By Jeff Floyd
Certified horticulturist and arborist
All landscape design is a study of how the mind gives meaning to various shapes, colors and lines. The human eye does not readily accommodate sudden visual changes. The more the designer understands this, the more harmonious and pleasant his design will be.
There are three key properties that the eye focuses on in a landscape. These are texture, shape and color. For the eye to move comfortably from point to point, there must be a measured change in these elements. If everything changes at once, too much variation is created and the landscape will appear to be a mess rather than a well thought out landscape.
However, variety is desirable as it adds interest to the landscape. Therefore, designers have cleverly learned to adjust one element at a time, let’s say shape, while maintaining texture and color. This way they can gradually increase the assortment of plants without losing order.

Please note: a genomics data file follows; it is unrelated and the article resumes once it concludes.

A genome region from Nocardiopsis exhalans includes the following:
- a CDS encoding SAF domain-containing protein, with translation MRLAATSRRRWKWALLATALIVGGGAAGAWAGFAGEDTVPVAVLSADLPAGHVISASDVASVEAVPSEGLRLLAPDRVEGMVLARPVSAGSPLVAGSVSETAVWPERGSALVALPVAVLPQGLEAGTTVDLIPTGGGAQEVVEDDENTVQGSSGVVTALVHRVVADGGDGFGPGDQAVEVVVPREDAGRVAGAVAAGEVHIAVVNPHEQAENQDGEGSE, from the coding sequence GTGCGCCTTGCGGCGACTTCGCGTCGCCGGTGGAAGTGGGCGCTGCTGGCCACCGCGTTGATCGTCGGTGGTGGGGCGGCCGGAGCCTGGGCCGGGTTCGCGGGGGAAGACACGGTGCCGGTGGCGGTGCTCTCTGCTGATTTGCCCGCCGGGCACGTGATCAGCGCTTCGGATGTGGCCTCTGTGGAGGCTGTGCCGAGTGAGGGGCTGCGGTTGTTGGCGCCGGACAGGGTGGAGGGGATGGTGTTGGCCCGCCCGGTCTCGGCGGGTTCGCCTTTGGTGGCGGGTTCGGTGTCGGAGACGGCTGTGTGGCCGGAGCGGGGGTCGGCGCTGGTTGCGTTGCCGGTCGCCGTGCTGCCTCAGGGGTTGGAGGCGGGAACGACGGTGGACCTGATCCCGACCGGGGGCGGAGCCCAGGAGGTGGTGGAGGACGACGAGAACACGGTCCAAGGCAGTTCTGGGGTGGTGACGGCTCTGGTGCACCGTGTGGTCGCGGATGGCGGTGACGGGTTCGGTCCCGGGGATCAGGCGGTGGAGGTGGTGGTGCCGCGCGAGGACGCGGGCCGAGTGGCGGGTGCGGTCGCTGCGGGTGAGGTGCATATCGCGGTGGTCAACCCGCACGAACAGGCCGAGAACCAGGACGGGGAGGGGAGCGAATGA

Let’s say we decide to plant a row of yaupon foundation shrubs from one corner of the house to the entrance. One can choose dwarf “stokes” yaupons for the first two or three shrubs starting from the corner. This shrub has an average maximum height of two and a half feet. For the next choice in that same row, we could plant some “nana” yaupon hollies that can grow up to four feet tall. Finally, we could plant a “Pride of Houston” yaupon closest to the door.
Pride-of-Houston reaches a height of about fifteen feet, which is perfect for announcing the front door of a house at the end of a row of hedges. Plus, it would be a great choice to introduce another design element in the fall as it practically guarantees to delight viewers with an abundance of little red drupe berries.
In our next article, we’ll see how hardscape features in the landscape can add to its overall appeal.